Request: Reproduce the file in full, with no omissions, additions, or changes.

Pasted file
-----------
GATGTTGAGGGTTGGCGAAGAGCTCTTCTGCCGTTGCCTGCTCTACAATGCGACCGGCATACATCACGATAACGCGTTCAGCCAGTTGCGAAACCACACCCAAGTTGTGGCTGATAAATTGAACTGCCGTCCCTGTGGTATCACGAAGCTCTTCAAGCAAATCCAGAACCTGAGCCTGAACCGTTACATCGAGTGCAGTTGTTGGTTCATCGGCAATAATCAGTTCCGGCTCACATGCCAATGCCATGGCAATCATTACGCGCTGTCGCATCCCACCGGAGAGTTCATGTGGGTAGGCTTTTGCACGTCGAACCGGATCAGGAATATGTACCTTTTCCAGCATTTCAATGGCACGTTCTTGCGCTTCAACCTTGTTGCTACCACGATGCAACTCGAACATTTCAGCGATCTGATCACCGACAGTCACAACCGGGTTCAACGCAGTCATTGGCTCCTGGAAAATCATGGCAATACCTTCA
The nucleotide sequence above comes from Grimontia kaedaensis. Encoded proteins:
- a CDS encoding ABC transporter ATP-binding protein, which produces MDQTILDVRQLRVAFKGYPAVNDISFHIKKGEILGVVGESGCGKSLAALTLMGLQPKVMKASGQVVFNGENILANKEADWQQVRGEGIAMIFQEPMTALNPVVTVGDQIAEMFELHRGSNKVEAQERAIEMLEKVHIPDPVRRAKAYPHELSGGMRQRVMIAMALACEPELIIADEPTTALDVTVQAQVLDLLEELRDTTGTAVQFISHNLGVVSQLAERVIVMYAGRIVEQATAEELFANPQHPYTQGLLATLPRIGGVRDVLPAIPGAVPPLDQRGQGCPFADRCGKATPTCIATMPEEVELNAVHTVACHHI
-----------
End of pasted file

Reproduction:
GATGTTGAGGGTTGGCGAAGAGCTCTTCTGCCGTTGCCTGCTCTACAATGCGACCGGCATACATCACGATAACGCGTTCAGCCAGTTGCGAAACCACACCCAAGTTGTGGCTGATAAATTGAACTGCCGTCCCTGTGGTATCACGAAGCTCTTCAAGCAAATCCAGAACCTGAGCCTGAACCGTTACATCGAGTGCAGTTGTTGGTTCATCGGCAATAATCAGTTCCGGCTCACATGCCAATGCCATGGCAATCATTACGCGCTGTCGCATCCCACCGGAGAGTTCATGTGGGTAGGCTTTTGCACGTCGAACCGGATCAGGAATATGTACCTTTTCCAGCATTTCAATGGCACGTTCTTGCGCTTCAACCTTGTTGCTACCACGATGCAACTCGAACATTTCAGCGATCTGATCACCGACAGTCACAACCGGGTTCAACGCAGTCATTGGCTCCTGGAAAATCATGGCAATACCTTCA
The nucleotide sequence above comes from Grimontia kaedaensis. Encoded proteins:
- a CDS encoding ABC transporter ATP-binding protein, which produces MDQTILDVRQLRVAFKGYPAVNDISFHIKKGEILGVVGESGCGKSLAALTLMGLQPKVMKASGQVVFNGENILANKEADWQQVRGEGIAMIFQEPMTALNPVVTVGDQIAEMFELHRGSNKVEAQERAIEMLEKVHIPDPVRRAKAYPHELSGGMRQRVMIAMALACEPELIIADEPTTALDVTVQAQVLDLLEELRDTTGTAVQFISHNLGVVSQLAERVIVMYAGRIVEQATAEELFANPQHPYTQGLLATLPRIGGVRDVLPAIPGAVPPLDQRGQGCPFADRCGKATPTCIATMPEEVELNAVHTVACHHI